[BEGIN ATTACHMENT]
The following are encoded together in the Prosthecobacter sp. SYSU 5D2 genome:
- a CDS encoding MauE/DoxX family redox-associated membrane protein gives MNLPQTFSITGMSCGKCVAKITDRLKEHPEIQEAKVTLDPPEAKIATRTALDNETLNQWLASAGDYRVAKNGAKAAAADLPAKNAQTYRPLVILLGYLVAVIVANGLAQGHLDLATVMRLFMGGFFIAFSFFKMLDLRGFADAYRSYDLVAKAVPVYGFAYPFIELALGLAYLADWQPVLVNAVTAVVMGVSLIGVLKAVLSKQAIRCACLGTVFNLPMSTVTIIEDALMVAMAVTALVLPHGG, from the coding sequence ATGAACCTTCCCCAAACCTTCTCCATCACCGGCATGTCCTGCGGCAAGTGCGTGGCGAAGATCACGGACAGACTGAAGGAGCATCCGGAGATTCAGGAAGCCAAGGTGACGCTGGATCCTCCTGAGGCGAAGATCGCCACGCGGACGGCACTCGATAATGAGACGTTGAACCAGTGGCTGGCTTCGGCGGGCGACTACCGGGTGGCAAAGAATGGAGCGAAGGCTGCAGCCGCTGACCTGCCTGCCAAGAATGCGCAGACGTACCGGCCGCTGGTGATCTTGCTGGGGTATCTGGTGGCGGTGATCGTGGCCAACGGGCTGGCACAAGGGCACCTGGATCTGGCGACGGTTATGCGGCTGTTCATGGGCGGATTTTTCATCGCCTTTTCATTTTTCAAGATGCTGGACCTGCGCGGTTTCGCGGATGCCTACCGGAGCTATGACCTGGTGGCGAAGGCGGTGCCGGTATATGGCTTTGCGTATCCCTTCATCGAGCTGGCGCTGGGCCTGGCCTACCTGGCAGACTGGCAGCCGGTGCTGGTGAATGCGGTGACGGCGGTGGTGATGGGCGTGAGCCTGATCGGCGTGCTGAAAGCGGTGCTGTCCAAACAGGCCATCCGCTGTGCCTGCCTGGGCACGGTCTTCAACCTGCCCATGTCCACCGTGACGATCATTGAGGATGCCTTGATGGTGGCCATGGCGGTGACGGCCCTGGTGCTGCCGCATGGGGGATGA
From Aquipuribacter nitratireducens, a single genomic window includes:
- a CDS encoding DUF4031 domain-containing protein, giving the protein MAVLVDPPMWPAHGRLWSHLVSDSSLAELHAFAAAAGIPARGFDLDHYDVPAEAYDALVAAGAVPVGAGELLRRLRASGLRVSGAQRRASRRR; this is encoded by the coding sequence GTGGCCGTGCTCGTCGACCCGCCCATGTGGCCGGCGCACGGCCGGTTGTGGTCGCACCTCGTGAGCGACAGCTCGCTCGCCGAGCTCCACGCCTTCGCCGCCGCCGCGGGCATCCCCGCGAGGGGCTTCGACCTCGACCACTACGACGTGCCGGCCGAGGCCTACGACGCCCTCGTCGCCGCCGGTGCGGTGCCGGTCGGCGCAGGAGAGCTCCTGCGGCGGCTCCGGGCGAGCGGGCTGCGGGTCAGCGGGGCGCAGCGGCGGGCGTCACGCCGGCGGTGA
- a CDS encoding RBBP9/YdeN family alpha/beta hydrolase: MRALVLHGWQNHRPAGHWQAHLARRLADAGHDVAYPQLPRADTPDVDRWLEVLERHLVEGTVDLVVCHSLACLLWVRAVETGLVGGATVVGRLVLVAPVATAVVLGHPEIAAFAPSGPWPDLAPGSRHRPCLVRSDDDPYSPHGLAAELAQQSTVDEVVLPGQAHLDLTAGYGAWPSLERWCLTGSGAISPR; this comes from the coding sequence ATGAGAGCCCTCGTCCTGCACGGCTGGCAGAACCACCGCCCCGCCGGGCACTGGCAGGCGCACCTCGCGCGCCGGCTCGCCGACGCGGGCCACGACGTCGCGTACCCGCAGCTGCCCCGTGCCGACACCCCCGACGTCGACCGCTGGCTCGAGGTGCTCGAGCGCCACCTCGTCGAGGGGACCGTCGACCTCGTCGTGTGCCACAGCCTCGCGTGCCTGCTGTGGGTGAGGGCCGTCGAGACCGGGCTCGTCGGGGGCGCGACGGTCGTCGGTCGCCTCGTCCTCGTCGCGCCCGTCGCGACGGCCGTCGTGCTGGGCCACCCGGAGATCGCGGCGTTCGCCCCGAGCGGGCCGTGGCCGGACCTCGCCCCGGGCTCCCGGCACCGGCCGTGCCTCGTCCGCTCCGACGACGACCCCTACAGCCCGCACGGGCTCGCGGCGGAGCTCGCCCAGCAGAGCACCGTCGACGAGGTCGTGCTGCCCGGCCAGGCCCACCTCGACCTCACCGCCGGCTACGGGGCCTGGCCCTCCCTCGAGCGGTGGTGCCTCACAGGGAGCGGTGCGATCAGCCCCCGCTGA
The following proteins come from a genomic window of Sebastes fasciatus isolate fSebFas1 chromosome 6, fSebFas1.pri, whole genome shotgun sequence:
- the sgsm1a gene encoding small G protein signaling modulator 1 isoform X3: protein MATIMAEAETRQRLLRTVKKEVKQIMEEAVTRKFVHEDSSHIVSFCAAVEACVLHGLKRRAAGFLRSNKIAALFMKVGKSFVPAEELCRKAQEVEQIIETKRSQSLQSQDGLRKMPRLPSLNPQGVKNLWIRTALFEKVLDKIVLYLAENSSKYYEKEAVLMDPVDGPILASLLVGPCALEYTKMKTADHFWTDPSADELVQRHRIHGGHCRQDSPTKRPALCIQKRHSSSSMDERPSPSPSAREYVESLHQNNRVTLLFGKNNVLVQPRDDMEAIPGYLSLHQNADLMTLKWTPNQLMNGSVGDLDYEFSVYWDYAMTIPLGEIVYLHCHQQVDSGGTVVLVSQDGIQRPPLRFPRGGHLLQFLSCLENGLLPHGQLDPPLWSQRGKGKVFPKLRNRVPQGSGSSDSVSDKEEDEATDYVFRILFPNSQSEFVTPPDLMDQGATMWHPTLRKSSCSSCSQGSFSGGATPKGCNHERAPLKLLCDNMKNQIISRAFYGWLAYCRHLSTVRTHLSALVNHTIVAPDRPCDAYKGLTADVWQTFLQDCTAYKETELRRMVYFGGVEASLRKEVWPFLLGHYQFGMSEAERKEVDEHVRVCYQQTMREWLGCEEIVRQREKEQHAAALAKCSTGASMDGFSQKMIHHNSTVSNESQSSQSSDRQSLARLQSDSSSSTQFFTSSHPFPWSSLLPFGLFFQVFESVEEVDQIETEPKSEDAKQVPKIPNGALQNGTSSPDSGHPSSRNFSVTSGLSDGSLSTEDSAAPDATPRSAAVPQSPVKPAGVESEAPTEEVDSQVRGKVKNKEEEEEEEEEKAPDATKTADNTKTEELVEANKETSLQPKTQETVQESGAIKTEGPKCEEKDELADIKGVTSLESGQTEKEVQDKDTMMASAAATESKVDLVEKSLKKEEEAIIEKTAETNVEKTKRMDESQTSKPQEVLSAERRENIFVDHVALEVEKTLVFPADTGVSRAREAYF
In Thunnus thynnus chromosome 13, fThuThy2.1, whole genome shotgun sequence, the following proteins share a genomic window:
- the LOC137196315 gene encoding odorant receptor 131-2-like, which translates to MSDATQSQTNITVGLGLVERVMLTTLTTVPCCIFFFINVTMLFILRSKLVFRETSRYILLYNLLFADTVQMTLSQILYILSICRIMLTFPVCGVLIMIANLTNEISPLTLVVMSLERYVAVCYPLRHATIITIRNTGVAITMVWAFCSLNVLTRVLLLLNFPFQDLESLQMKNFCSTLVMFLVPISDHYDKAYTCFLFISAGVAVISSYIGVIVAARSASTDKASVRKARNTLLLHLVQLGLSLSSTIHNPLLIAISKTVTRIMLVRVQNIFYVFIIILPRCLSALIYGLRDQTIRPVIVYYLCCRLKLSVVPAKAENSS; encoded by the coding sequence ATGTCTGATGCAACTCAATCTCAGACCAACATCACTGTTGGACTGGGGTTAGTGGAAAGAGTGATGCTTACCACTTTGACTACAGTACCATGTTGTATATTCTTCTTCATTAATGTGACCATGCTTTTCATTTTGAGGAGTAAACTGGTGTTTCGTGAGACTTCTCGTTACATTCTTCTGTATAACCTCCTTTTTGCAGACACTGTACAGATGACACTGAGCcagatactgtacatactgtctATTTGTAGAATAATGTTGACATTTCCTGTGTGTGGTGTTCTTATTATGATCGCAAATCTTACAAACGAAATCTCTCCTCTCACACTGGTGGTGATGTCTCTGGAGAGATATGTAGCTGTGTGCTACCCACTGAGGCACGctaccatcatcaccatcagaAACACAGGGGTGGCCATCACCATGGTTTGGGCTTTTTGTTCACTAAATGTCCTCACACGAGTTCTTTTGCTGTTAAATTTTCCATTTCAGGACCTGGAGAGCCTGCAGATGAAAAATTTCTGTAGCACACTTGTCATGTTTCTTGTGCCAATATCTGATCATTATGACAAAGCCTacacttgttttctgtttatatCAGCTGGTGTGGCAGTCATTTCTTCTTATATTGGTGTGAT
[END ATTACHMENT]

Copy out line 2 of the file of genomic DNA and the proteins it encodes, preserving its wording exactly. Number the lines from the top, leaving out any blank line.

- a CDS encoding MauE/DoxX family redox-associated membrane protein gives MNLPQTFSITGMSCGKCVAKITDRLKEHPEIQEAKVTLDPPEAKIATRTALDNETLNQWLASAGDYRVAKNGAKAAAADLPAKNAQTYRPLVILLGYLVAVIVANGLAQGHLDLATVMRLFMGGFFIAFSFFKMLDLRGFADAYRSYDLVAKAVPVYGFAYPFIELALGLAYLADWQPVLVNAVTAVVMGVSLIGVLKAVLSKQAIRCACLGTVFNLPMSTVTIIEDALMVAMAVTALVLPHGG, from the coding sequence ATGAACCTTCCCCAAACCTTCTCCATCACCGGCATGTCCTGCGGCAAGTGCGTGGCGAAGATCACGGACAGACTGAAGGAGCATCCGGAGATTCAGGAAGCCAAGGTGACGCTGGATCCTCCTGAGGCGAAGATCGCCACGCGGACGGCACTCGATAATGAGACGTTGAACCAGTGGCTGGCTTCGGCGGGCGACTACCGGGTGGCAAAGAATGGAGCGAAGGCTGCAGCCGCTGACCTGCCTGCCAAGAATGCGCAGACGTACCGGCCGCTGGTGATCTTGCTGGGGTATCTGGTGGCGGTGATCGTGGCCAACGGGCTGGCACAAGGGCACCTGGATCTGGCGACGGTTATGCGGCTGTTCATGGGCGGATTTTTCATCGCCTTTTCATTTTTCAAGATGCTGGACCTGCGCGGTTTCGCGGATGCCTACCGGAGCTATGACCTGGTGGCGAAGGCGGTGCCGGTATATGGCTTTGCGTATCCCTTCATCGAGCTGGCGCTGGGCCTGGCCTACCTGGCAGACTGGCAGCCGGTGCTGGTGAATGCGGTGACGGCGGTGGTGATGGGCGTGAGCCTGATCGGCGTGCTGAAAGCGGTGCTGTCCAAACAGGCCATCCGCTGTGCCTGCCTGGGCACGGTCTTCAACCTGCCCATGTCCACCGTGACGATCATTGAGGATGCCTTGATGGTGGCCATGGCGGTGACGGCCCTGGTGCTGCCGCATGGGGGATGA